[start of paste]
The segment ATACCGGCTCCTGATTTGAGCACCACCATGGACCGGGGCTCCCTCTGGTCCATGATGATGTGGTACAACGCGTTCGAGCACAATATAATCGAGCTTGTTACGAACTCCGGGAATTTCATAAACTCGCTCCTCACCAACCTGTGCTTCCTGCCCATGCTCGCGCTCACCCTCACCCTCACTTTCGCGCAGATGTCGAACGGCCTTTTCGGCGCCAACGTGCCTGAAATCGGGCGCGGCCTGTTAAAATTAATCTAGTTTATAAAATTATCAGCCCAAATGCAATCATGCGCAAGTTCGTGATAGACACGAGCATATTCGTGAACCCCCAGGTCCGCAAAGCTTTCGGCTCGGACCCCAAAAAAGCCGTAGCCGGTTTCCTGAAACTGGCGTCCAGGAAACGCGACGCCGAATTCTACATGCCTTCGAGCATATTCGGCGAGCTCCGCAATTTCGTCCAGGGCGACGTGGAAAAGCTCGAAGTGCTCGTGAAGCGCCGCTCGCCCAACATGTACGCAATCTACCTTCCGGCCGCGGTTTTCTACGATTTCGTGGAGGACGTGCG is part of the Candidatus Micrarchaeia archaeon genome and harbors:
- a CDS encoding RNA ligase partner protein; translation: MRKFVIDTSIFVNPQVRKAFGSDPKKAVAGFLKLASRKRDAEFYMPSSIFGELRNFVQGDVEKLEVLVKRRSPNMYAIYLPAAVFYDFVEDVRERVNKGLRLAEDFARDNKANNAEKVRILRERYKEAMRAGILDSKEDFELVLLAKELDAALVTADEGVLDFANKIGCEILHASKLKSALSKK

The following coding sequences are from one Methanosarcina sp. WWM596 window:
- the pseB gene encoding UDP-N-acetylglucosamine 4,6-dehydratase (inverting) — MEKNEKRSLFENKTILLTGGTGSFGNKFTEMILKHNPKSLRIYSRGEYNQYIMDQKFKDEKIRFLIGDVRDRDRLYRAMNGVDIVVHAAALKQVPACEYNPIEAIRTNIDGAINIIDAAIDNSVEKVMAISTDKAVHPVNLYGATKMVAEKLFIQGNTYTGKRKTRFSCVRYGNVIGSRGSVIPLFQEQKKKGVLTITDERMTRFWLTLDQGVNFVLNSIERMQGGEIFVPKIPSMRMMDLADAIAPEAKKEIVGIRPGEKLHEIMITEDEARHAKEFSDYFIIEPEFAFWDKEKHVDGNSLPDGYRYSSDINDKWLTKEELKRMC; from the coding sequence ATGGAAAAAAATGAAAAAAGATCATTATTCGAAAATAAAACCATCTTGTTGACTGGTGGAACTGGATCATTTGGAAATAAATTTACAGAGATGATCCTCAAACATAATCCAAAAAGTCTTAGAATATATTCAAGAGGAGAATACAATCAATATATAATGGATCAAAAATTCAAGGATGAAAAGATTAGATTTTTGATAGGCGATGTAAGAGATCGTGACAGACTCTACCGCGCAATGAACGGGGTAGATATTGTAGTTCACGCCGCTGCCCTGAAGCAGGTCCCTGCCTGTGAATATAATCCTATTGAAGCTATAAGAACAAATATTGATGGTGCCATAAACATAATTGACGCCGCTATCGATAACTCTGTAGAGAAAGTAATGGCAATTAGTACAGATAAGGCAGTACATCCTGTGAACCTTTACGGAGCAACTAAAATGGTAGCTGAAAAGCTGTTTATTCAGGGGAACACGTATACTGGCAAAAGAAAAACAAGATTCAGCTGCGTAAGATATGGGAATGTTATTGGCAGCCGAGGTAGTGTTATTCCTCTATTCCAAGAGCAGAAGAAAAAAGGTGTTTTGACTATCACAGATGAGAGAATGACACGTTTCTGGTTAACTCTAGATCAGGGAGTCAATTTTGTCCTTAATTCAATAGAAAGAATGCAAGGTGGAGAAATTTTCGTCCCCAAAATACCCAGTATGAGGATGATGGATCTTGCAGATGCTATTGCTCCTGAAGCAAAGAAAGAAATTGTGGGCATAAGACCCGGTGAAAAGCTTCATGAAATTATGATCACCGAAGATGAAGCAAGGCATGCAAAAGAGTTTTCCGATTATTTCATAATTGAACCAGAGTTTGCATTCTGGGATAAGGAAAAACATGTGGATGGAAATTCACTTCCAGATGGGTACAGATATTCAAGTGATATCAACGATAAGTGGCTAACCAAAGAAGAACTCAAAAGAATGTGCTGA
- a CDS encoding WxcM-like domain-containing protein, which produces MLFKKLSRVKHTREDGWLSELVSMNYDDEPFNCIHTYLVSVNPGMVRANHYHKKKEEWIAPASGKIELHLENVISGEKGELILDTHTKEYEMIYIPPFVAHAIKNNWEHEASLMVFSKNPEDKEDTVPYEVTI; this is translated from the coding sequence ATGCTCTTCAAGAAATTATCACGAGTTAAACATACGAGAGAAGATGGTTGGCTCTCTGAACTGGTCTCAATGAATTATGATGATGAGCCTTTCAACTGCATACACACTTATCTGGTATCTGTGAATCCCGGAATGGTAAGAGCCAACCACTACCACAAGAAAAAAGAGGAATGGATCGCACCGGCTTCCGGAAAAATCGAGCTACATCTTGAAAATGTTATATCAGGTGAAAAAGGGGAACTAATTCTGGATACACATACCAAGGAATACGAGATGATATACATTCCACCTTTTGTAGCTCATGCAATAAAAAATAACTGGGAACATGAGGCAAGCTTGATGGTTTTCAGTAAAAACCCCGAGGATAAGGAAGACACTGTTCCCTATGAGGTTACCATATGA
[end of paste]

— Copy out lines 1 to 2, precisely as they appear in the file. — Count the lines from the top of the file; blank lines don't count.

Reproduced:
The segment ATACCGGCTCCTGATTTGAGCACCACCATGGACCGGGGCTCCCTCTGGTCCATGATGATGTGGTACAACGCGTTCGAGCACAATATAATCGAGCTTGTTACGAACTCCGGGAATTTCATAAACTCGCTCCTCACCAACCTGTGCTTCCTGCCCATGCTCGCGCTCACCCTCACCCTCACTTTCGCGCAGATGTCGAACGGCCTTTTCGGCGCCAACGTGCCTGAAATCGGGCGCGGCCTGTTAAAATTAATCTAGTTTATAAAATTATCAGCCCAAATGCAATCATGCGCAAGTTCGTGATAGACACGAGCATATTCGTGAACCCCCAGGTCCGCAAAGCTTTCGGCTCGGACCCCAAAAAAGCCGTAGCCGGTTTCCTGAAACTGGCGTCCAGGAAACGCGACGCCGAATTCTACATGCCTTCGAGCATATTCGGCGAGCTCCGCAATTTCGTCCAGGGCGACGTGGAAAAGCTCGAAGTGCTCGTGAAGCGCCGCTCGCCCAACATGTACGCAATCTACCTTCCGGCCGCGGTTTTCTACGATTTCGTGGAGGACGTGCG is part of the Candidatus Micrarchaeia archaeon genome and harbors:
- a CDS encoding RNA ligase partner protein; translation: MRKFVIDTSIFVNPQVRKAFGSDPKKAVAGFLKLASRKRDAEFYMPSSIFGELRNFVQGDVEKLEVLVKRRSPNMYAIYLPAAVFYDFVEDVRERVNKGLRLAEDFARDNKANNAEKVRILRERYKEAMRAGILDSKEDFELVLLAKELDAALVTADEGVLDFANKIGCEILHASKLKSALSKK